MTU 1 = House Sub Panel 1 = Load
MTU 2 = House Sub Panel 2 = Load
MTU 3 = Guest House Sub panel = Stand Alone

TEDSupport6

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Re: Monitor Three phases (not triphased load)
« Reply #5 on: May 18, 2011, 10:24:14 AM »
What about a wireless TED? Are you guys working on anything like that. One that will allow the MTU's and the Gateway talk wirelessly and not through the power lines? If there were one like this then there would not be PLC noise.

We don't have any plans to develop a wireless TED at this time, however our engineers are always looking into ways they can make TED better and more efficient. Thank you for your input!

jrgrant

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Re: Availability
« Reply #6 on: May 20, 2011, 07:40:13 AM »
...
"If you have 3-phase or 230 V 50Hz electrical services, TED 5000 will not work.  We are working on these.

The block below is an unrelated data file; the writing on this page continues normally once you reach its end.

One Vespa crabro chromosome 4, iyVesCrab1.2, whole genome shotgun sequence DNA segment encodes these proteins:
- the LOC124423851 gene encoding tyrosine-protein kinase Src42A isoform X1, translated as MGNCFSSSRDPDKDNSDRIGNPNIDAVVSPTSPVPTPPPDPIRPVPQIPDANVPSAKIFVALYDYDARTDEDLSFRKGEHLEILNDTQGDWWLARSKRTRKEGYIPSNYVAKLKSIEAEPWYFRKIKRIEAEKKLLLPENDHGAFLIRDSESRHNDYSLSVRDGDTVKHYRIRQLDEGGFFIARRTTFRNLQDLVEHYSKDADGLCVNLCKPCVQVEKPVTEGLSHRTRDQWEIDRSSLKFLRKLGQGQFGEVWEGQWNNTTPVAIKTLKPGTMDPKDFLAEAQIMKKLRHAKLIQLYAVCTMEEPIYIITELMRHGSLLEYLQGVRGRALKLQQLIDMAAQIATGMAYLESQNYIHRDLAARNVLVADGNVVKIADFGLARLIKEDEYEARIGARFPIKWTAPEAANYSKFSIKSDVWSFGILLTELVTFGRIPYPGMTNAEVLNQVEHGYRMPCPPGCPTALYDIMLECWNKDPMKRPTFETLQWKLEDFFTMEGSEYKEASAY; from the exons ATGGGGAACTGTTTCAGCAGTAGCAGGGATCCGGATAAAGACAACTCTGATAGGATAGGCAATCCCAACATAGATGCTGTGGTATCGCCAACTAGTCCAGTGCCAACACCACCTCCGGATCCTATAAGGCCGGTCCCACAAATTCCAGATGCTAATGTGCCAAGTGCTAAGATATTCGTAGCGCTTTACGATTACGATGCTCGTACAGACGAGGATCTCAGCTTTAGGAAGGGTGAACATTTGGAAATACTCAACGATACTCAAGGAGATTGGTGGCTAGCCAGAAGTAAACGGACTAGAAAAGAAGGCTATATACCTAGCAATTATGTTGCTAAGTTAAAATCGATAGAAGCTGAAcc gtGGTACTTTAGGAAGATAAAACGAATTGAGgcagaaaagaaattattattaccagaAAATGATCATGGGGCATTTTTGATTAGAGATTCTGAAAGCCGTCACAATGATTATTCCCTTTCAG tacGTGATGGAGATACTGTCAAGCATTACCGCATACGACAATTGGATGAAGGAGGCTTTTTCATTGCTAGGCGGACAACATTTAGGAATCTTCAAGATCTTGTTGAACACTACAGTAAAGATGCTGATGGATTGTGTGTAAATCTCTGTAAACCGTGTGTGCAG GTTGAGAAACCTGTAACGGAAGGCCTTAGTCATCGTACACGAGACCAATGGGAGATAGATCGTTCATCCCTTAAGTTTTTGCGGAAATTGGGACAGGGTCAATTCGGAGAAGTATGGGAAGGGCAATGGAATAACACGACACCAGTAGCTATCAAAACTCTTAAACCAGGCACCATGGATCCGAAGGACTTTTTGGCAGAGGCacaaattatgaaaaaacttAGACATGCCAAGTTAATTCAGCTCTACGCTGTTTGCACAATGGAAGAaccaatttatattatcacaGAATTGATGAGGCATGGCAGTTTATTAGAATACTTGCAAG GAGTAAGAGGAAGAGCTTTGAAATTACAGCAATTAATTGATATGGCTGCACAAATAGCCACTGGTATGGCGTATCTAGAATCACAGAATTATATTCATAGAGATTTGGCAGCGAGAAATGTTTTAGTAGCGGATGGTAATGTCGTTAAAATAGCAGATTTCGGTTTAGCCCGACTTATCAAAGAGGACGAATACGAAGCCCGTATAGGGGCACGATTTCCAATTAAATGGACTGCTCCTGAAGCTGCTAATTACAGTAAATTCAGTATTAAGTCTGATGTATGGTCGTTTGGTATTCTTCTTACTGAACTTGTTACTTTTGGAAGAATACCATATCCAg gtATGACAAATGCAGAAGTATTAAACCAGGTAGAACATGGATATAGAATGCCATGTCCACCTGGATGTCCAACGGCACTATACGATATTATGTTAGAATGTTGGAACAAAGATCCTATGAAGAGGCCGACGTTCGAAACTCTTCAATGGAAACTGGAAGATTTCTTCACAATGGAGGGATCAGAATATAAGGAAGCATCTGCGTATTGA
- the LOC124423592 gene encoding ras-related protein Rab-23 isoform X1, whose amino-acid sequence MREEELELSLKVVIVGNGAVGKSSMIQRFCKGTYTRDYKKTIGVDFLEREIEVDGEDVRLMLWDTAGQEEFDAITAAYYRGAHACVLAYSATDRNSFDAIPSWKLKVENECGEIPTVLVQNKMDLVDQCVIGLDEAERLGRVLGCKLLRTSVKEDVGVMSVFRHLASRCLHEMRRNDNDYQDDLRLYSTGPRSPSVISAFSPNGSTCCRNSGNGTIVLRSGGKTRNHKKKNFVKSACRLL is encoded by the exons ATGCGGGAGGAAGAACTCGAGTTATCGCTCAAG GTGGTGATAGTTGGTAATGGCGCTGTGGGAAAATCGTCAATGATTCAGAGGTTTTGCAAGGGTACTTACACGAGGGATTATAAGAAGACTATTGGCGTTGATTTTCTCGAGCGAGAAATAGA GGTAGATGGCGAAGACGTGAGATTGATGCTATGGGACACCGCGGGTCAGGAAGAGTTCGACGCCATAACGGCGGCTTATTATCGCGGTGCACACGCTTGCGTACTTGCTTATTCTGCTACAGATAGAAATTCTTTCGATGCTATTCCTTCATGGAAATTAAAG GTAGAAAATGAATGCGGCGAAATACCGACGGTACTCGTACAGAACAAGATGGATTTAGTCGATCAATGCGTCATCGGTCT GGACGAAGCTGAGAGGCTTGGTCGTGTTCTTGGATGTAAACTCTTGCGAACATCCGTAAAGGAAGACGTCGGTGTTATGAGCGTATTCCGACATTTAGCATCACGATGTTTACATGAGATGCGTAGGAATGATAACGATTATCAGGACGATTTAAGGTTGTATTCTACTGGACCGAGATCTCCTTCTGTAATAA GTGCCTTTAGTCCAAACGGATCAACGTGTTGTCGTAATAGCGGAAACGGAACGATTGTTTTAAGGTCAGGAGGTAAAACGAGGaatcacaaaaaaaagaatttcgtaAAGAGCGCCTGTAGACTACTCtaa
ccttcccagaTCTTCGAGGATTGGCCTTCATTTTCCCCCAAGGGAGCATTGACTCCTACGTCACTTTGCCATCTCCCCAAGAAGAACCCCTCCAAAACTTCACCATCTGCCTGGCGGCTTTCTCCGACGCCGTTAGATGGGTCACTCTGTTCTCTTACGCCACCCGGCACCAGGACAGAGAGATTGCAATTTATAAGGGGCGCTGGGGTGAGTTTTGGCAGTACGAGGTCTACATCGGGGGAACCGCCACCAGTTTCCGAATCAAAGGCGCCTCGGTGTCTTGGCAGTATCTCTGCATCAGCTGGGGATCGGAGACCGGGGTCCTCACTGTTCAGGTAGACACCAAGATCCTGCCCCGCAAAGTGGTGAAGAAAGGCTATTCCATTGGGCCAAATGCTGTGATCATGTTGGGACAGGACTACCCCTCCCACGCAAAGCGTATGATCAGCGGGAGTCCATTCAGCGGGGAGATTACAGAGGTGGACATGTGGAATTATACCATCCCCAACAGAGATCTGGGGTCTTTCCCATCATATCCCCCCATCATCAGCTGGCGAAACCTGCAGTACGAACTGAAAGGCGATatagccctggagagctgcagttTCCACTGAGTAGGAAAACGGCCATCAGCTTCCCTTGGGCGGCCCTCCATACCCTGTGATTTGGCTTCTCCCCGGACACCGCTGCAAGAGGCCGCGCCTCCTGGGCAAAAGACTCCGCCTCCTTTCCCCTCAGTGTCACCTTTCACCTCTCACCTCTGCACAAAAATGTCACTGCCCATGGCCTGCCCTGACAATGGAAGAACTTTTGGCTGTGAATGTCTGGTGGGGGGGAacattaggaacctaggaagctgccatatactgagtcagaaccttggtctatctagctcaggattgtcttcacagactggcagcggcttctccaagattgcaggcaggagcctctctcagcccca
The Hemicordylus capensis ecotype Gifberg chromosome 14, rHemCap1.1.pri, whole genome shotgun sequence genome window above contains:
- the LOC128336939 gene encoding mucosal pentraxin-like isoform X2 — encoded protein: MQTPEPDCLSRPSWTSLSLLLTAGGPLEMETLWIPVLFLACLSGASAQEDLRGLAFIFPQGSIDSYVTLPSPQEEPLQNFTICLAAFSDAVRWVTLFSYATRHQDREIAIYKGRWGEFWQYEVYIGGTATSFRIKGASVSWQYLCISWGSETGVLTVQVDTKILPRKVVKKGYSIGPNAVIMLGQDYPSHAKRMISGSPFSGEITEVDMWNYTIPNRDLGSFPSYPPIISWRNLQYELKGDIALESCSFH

Energy, Inc. is currently developing a 3-phase unit that is expected to be available in April 2011."
...
My condo distributes two legs of a three phase system to each unit.  I look forward to being able to install a three phase TED to monitor my electric energy usage.
Two legs of a three-phase system is single phase, not three phase.  You may be getting 120/208 3 wire (not likely), but even so it would still be single phase and TED should work just fine.

rotus8

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Re: Availability
« Reply #7 on: May 20, 2011, 08:43:54 AM »
Two legs of a three-phase system is single phase, not three phase.  You may be getting 120/208 3 wire (not likely), but even so it would still be single phase and TED should work just fine.
It may look like single phase, but the two legs' phase angle is 120 degrees, rather than the 180 that TED expects. This will cause incorrect power factor computation, and therefore inaccurate power readings.